The Physical Activity and Health Journal publishes papers concerning research that has been reported elsewhere (typically in a substantive journal) and from relevant research that has not been previously published, including replication attempts of previously published results. The topics related (but not limited) to the following lists are welcome topics for submission: (1) Physical Activities and Public Health, (2) Exercise Science and Clinical Medicine, (3) Physical Education and School Sports, (4) Sports Recreation and Health, (5) Sports Science and Clinical Medicine, (6) Sports and Physiology, (7) Sports and Psychology, (8) Physical Activities in Special Population. An increasing number of grant-giving organizations stipulate that study financed by public money should eventually be made available to the scientific community and PAAH offers a means of doing so in a manner that is subject to rigorous peer-review.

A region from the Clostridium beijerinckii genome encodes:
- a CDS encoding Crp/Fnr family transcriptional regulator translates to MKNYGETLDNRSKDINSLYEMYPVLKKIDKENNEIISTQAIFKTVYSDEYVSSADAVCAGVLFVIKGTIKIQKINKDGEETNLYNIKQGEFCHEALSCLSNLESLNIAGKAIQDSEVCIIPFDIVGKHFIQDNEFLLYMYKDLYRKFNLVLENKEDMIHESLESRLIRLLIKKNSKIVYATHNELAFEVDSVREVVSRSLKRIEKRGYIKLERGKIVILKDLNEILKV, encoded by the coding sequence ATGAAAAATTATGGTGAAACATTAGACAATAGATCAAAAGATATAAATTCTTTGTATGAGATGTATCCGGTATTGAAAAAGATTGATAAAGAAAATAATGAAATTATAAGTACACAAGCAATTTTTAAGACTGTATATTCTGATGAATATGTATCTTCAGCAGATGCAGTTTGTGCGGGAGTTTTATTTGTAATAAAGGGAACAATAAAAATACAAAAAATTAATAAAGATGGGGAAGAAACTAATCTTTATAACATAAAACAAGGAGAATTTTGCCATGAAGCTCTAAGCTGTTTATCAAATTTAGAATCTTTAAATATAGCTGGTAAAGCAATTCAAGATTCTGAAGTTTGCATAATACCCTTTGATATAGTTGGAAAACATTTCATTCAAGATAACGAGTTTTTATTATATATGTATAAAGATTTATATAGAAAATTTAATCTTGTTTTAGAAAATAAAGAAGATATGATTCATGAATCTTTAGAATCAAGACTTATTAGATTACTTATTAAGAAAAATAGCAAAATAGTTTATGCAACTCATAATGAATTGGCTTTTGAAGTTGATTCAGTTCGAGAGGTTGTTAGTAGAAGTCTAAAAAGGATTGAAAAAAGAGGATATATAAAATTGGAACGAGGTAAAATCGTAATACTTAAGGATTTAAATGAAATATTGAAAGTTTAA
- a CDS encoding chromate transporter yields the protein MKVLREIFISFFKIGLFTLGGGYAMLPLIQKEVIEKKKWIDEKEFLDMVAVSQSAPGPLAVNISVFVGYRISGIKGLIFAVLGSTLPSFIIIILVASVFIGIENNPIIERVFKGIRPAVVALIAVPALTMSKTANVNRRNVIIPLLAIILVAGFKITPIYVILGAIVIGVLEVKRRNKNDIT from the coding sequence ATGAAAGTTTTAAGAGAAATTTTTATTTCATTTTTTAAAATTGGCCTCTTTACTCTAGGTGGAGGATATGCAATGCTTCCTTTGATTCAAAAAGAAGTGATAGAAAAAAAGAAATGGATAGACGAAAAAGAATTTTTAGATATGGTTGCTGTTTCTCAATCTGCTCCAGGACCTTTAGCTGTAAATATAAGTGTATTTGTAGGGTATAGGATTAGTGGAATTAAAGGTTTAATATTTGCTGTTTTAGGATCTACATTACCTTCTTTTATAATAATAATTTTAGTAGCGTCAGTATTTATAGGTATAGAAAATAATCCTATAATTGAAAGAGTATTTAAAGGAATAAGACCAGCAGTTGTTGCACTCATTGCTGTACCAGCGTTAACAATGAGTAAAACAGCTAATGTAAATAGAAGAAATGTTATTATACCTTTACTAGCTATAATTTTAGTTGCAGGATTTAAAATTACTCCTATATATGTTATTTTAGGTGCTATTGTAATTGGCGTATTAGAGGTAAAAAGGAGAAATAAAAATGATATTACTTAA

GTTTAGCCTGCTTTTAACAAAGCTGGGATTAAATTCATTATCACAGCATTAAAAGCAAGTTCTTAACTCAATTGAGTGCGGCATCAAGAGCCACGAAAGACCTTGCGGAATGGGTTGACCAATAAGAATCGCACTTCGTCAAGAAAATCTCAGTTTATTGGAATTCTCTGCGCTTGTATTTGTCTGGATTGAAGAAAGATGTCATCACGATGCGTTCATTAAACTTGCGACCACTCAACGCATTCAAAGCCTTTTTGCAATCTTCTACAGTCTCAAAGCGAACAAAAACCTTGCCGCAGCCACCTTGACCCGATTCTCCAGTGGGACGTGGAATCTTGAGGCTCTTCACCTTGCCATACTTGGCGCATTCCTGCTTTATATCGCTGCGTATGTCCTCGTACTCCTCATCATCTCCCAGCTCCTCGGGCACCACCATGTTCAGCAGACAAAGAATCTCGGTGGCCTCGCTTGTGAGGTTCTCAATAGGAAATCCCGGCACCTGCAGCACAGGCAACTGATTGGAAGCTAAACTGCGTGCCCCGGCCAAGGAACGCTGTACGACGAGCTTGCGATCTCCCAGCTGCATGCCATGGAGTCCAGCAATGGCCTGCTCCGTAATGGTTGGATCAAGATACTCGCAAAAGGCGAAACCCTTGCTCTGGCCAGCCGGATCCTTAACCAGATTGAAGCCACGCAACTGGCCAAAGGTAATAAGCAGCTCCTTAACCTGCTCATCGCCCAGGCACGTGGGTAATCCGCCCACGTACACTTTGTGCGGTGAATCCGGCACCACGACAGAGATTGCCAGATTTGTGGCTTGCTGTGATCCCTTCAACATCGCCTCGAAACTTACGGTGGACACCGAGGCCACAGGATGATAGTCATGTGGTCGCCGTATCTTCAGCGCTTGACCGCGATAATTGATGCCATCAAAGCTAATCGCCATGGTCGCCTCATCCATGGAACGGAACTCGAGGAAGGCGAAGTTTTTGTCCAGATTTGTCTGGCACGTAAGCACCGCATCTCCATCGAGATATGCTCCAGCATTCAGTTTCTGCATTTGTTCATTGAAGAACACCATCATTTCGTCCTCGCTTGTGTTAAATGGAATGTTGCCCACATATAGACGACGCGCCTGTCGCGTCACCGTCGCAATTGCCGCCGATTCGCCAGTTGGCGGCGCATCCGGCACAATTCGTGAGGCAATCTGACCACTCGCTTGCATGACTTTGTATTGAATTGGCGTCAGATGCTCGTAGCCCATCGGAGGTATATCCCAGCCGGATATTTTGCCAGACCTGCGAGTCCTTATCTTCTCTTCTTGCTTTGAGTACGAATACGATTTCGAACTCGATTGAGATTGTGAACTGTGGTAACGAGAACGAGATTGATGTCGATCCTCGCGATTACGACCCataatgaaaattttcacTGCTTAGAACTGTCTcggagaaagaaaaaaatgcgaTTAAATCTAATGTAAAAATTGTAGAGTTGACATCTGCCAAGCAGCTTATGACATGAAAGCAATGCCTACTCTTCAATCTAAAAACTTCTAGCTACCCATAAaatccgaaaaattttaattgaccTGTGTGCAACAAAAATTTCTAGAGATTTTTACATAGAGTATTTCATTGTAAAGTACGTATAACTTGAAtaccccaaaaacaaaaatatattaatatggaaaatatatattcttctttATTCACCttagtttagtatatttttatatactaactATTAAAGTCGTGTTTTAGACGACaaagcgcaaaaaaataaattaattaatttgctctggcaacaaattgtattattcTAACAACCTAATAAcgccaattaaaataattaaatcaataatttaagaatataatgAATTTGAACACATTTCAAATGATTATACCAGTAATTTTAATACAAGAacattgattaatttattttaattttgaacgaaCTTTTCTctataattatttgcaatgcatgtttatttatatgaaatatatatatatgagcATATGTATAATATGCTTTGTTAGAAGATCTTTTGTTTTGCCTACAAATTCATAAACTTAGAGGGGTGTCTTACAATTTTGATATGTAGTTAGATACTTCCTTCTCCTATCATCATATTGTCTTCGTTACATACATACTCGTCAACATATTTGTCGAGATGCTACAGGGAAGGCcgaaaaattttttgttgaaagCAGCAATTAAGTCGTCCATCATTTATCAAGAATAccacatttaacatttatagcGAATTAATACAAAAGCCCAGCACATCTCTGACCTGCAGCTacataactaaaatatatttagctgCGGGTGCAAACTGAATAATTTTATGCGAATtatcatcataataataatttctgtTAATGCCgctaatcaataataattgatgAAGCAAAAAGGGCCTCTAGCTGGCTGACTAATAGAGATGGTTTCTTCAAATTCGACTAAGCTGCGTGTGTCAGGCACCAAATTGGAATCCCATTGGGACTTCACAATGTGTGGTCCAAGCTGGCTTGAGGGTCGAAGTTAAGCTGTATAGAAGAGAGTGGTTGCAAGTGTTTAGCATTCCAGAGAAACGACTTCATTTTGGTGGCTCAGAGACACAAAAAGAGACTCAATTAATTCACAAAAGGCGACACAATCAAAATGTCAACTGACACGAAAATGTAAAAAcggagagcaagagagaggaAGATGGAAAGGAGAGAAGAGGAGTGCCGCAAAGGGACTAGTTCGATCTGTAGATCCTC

Our editorial board reflects the transdisciplinary global collaboration we want to encourage between the sciences and humanities as well as among academics, community members, and physical health research professionals. Together we aim to help transform how science is currently conducted with much higher levels of openness and active public participation and engagement. By advancing a culture of physical activity and health research and development, we want to actively contribute to increase openness in methods and reproducibility aspects of scientific protocols, instruments, and practices. To date, major publishers and professional organizations have done little to change the current culture of secrecy concerning physical activity and health science. This can be facilitated by a progressive journal that provides a mechanism to openly share and comment on new research and developments. We hope that PAAH will motivate researchers to share their studies and help end the culture of secrecy that is so unbefitting of scientific development.